Grief is a “Cannonball moment”
By Ann Mulgrew, Assistant Director of Campus Ministry
Tis the season to honor and remember those who have passed away. Our earth is changing from vibrant summer foliage to fall colors and dying hues of browns and grays. Cultural celebrations of Halloween, Día de Los Muertos, All Saints and All Souls bring us to prayer, remembering those who have died. On Marquette’s campus, and I’m certain on any sidewalk you may venture on, there is a phenomenon that also happens this time of year, that I look forward to. As you look at the photos in this article, you see a leaf… and yet, do you? I’ve witnessed that once a leaf falls on the cement and begins to decay, the “process” leaves an imprint on the sidewalk that lasts for months.
I first saw these unique leaf imprints the first year I arrived at Marquette. I came from living/walking with my mom in Iowa, after we lost dad to Cancer. For five years, I was her support, and she was mine. My life was changing, and I needed to find the next step after this loss and Marquette University welcomed me in. I took a leap and moved to Milwaukee, away from my home, my mom, and my memories of the space where Dad was. I was overwhelmed, thrilled, and quite frankly, a grieving woman.
In this 500th anniversary year of St. Ignatius of Loyola’s transformative injury from a life changing cannonball, the thought of how tough situations can become grace has been shared numerous times on campus and in this “Ignatian Moment.” There are many ways in which we all have experienced a transformative “cannonball.” This move to Marquette was one of many “cannonball moments” that was directly tied to grief.
In my relationship with grief, I learned that I must move forward and find the graces within the loss. Easy to say, hard to walk with. Grief and loss are painful, much like a cannonball injury. With time, faith, and trust in God’s presence in my journey, the pain is lessening, and the grace is growing. My grief has finally become a grace, not overnight and not without resistance.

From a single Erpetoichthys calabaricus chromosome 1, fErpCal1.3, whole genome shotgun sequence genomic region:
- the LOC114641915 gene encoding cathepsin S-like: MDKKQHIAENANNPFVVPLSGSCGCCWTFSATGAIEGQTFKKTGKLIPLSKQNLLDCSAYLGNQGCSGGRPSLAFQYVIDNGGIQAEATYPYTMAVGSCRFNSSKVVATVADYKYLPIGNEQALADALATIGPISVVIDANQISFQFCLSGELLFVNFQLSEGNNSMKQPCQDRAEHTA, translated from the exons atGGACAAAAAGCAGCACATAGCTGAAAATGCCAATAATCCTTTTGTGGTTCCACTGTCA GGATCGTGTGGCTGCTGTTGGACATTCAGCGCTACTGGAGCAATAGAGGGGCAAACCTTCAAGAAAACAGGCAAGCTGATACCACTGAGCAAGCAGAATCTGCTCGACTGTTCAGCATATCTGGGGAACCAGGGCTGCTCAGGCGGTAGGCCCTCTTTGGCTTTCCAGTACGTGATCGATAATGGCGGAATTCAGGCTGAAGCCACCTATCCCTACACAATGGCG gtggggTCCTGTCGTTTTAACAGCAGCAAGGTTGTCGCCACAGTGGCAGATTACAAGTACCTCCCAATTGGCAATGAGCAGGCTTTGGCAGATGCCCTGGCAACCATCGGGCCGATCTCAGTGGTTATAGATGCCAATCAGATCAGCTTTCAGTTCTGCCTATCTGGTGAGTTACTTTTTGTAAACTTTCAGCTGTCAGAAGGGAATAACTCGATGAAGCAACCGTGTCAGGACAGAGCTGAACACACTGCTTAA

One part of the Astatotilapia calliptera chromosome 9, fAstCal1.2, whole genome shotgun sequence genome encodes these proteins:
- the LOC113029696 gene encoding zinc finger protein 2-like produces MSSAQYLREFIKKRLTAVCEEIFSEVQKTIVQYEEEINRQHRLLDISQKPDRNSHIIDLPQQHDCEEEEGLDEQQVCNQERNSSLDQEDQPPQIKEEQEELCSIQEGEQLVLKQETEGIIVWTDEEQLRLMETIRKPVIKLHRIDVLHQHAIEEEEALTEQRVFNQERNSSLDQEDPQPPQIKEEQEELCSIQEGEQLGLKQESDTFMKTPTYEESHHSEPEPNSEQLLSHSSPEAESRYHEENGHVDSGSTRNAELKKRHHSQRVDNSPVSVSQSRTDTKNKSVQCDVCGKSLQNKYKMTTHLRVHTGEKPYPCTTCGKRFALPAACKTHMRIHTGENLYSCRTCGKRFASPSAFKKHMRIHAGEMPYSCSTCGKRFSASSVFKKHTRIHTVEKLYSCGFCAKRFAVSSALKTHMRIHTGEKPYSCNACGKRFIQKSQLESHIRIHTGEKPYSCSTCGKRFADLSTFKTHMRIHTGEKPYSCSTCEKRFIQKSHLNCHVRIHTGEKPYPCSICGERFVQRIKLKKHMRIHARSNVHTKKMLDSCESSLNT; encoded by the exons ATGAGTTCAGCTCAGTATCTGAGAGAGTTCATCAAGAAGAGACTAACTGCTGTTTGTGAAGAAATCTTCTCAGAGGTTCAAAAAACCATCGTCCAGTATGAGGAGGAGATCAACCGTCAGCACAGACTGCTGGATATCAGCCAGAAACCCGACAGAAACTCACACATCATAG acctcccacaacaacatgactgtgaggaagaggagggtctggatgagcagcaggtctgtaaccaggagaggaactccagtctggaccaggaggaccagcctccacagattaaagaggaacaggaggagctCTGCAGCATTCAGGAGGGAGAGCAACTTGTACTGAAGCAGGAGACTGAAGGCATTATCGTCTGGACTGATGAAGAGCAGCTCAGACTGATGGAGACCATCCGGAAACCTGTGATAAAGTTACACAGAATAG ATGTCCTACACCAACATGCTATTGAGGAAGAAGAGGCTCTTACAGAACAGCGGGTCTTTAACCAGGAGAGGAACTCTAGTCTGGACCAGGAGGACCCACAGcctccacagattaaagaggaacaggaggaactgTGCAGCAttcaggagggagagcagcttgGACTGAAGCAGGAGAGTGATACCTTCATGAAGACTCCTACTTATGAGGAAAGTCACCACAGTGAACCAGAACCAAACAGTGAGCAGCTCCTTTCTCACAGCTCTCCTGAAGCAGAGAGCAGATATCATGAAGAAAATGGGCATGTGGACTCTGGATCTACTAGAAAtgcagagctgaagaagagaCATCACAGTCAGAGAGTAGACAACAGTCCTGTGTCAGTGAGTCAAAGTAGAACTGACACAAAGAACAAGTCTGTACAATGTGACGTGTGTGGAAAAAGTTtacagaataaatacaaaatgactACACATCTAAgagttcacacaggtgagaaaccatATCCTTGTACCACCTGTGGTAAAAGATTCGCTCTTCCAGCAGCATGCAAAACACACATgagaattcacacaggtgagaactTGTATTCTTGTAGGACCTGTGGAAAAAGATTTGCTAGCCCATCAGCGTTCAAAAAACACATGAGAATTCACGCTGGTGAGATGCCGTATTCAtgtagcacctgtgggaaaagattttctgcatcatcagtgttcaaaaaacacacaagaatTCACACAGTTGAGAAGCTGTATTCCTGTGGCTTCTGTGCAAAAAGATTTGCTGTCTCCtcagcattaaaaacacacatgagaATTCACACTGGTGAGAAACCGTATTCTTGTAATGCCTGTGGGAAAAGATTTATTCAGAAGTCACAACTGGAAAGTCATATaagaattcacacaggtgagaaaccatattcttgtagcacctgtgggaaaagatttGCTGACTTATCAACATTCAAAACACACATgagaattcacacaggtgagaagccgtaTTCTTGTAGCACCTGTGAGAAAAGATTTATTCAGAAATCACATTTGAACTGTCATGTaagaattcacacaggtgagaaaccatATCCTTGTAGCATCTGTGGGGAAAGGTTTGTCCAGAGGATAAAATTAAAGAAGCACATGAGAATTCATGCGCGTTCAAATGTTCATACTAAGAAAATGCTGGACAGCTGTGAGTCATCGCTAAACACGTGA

For me, the message of grace is sometimes found in scripture. As Jesus says in his dialogue with the Samaritan woman at the well, “I am the resurrection and the life. The one who believes in me will live, even though they die; and whoever lives by believing in me will never die.” John 11: 25–26 and add to this, “For our light and momentary troubles are achieving for us an eternal glory that far outweighs them all. So, we fix our eyes not on what I seen, but on what is unseen, since what is seen is temporary, but what is unseen is eternal.” 2 Corinthians 4:17–18. I find great consolation with these readings. In fact, the first passage is directly from my father’s funeral, a Gospel reading he chose and I’m constantly trying to understand its meaning in my life. The blunt “cannonball” of being told, “the one who believes in me will live…”
These passages and my faith tell me that my dad is in the loving arms of God, experiencing everlasting life, despite his physical death. I know this. I’m trying to pray with this, despite my grief, and in comes the leaf on the sidewalk of Marquette. They were probably created each fall for many years. I was walking, who knows where and who knows what my mental distraction was, and I finally noticed. Each step I took, a leaf image was there, and another, and another. The leaves were there, but not there. Almost like a memory or maybe like my dad. Not there, but there. From a phenomenon of a leaf on the sidewalk came an understanding that I was going to be ok. This grief is real. But, within this struggle, there was grace given to me by one almost leaf. I was going to be ok. I was in a place where my grief was allowed and could become more the background instead of the foreground, like it was in Iowa. Boom. A “cannonball moment.”
This leaf phenomenon is the best visual for me, to describe grief and its movement from struggle to grace. I have shared this with the students I have walked for many years as I organize a student grief group. Some of our students carry so much pain and grief and they need to come to their own realization that there is some grace within their very own “cannonball moment” of life changing loss. Grief really is present in many people, known or unknown. We all need to be reminded, maybe a visual of a leaf/not leaf, that God does love and care for us within grief. Just like God inspired St. Ignatius of Loyola to move beyond the injury to a deep and profoundly valuable relationship, we too are inspired to move beyond the grief to a place of peace in grief.
Every October and November, as you remember those who we’ve lost, may you find an image that will remind you that you are loved, by those who have died, and by our loving God who promises life everlasting. Please pray for those experiencing grief and loss within our Marquette University campus community and family. May light, perpetually, shine upon them in the ways that are most needed.